On the other hand, the Defendant submitted that if the parties had intended the arbitration agreement to apply to any matter which arises from the IA, then they would have stated so expressly. It pointed towards the Deed of Adherence where there was an express incorporation of the arbitration agreement. Based on this, it was argued that if it was the parties’ intention that the arbitration agreement w as to apply to any matter concerning the disputes in this action, this would have been specifically provided by the parties. The Defendant further contended the “agency principle” set out in Kiskadee has not been accepted in Singapore. Further, it is not persuasive authority because the legal test for stay of proceedings in favour of arbitration in the US is significantly broader than Section 6 of the IAA.


The Court agreed with Defendants in holding that US Act does not require the party seeking the stay to be a party to the arbitration agreement in order for a stay of proceedings to be granted. All that is required is that there is an issue which may be referred to arbitration under the arbitration agreement. In contrast, in Singapore, section 6 of the IAA is only applicable when a party to an arbitration agreement seeks a stay of proceedings against any other party to the arbitration agreement.

The Court also distinguished facts in Kiskadee with the instant case. The Court pointed out that in Kiskadee, the alleged breach of fiduciary duties by the defendants was in relation to the formation of the joint venture agreement and w ere ow ed to Kiskadee Bermuda, a party to the joint venture agreement. The claim brought against the defendants pertained to their acts qua agents of ProtoStar in the process of forming the joint venture company. In contrast, in the present case, the alleged breaches of fiduciary duties arise from acts done by PIQ as directors of the Companies in relation to related party transactions. The acts complained of have nothing to do with the formation of the joint venture agreement.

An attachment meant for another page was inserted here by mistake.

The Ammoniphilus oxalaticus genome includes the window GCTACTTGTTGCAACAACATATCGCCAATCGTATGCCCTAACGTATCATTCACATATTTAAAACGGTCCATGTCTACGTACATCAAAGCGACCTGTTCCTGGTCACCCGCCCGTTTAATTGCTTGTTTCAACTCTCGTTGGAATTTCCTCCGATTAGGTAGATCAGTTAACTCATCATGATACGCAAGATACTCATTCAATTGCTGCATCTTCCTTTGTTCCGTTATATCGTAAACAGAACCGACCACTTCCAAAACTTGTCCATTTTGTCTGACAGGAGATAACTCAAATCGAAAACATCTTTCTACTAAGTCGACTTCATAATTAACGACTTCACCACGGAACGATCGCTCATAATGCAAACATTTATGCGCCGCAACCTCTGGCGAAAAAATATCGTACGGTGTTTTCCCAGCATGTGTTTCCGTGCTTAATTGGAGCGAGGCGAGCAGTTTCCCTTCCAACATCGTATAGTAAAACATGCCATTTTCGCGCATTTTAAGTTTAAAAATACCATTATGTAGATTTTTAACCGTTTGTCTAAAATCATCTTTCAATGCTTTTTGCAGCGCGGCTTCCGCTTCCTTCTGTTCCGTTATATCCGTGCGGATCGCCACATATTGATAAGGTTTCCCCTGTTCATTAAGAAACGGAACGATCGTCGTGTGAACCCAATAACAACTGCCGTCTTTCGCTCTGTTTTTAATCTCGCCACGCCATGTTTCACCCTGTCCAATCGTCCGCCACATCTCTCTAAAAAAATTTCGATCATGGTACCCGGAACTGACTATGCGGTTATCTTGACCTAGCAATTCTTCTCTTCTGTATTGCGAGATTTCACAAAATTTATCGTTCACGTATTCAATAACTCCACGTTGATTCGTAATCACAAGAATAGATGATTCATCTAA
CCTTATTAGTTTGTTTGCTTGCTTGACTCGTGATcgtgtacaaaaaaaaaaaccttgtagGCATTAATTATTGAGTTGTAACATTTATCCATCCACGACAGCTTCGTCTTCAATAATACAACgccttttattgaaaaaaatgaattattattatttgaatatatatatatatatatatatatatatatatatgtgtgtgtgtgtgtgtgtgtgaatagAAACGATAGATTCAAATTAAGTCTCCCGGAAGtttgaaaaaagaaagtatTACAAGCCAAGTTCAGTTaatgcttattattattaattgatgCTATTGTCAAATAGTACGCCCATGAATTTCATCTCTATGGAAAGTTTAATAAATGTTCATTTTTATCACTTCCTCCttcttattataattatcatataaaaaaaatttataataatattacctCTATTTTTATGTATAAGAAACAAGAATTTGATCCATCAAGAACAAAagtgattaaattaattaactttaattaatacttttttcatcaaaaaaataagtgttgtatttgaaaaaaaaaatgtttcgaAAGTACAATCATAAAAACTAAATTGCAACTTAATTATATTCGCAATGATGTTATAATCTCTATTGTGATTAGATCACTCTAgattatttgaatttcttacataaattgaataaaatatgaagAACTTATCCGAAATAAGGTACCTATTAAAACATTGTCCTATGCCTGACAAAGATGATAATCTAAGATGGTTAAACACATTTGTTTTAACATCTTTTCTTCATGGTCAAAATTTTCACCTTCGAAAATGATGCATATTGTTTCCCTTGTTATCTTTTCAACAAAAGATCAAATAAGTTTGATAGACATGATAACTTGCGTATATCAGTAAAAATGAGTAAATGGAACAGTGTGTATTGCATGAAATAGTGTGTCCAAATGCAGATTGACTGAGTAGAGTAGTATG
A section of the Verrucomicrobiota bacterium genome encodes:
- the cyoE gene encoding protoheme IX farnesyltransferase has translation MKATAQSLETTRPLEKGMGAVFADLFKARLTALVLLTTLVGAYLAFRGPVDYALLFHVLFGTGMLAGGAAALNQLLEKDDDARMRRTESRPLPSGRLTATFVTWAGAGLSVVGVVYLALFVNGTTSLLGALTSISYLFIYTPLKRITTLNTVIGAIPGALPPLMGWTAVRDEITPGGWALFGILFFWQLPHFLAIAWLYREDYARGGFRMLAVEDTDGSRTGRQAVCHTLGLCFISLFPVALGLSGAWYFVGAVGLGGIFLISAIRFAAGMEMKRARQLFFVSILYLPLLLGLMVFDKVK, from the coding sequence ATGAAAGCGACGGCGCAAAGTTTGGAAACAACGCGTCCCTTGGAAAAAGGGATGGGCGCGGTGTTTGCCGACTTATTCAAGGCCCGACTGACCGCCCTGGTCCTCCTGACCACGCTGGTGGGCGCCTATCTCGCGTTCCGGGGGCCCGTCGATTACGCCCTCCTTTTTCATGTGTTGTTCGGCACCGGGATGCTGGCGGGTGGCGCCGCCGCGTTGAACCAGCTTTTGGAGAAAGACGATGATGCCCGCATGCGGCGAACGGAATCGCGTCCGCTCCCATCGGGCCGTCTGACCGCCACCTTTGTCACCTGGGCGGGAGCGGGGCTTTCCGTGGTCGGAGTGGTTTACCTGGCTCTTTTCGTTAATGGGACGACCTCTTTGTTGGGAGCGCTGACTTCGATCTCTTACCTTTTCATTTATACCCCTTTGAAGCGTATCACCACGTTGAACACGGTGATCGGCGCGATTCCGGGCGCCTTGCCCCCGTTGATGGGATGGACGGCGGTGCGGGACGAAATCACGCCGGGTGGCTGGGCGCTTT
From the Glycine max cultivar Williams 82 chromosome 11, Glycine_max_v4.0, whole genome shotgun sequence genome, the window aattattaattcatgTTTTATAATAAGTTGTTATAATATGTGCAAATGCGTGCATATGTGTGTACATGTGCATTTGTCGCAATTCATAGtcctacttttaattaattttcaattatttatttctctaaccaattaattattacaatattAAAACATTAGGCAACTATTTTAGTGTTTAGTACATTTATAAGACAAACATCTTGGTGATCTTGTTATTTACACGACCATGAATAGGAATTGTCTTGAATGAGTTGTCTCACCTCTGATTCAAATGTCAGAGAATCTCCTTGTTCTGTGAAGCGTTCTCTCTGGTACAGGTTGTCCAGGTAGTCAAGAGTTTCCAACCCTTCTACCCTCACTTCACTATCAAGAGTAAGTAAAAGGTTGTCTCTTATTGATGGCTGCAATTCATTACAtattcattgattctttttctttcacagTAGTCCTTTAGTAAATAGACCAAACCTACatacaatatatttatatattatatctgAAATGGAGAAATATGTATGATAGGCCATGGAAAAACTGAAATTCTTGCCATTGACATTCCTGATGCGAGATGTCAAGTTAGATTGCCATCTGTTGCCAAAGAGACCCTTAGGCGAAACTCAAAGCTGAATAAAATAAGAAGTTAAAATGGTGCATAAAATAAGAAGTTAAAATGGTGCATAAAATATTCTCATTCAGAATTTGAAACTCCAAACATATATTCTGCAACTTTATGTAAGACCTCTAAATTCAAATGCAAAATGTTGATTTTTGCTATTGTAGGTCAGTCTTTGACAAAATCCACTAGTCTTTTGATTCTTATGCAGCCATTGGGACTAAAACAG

The Court held that there was no objective intention between the signatories to the arbitration agreement to extend this agreement to PIQ and the “agency principle” does not apply in Singapore and PIQ, as non-parties to the arbitration agreement, cannot compel the Defendants to arbitrate the issues in these proceedings.


In recent case from Supreme Court of India in Cheran Properties Limited v. Kasturi and Sons Limited and Ors (Civil Appeal no.s 10025-10026 of 2017) while dealing with an issue of whether or not an arbitration award can be enforced against a non-signatory third party inter alia held that in terms of Section 35 of the Indian Arbitration and Conciliation Act, 1996, a person who claims under a party is bound by the arbitral award. Besides the parties, an arbitral award binds every person whose capacity or position is derived from and is the same as a party to the proceedings. To determine whether the award binds the third party, the Court adopted the English doctrine of ‘group of companies’ which uses the intentions of parties as a parameter in this regard.

What is interesting to note is that Section 6(5)(a) of IAA defines the expression “Party” as any person claiming through or under such party. This expression which also appears in Section 35 of the Indian Arbitration Act, has been interpreted by the Supreme Court of India in Cheran Properties (Supra) to mean that an arbitral award binds every person “claiming through or under such party”. I believe, that Singapore High Court clearly missed out the literal interpretation of Section 6(5)(a) of IAA which clearly states that the term “party” includes persons claiming through or under them. Therefore, I believe that present case, might be deterrent for third party/non-signatories in Singapore.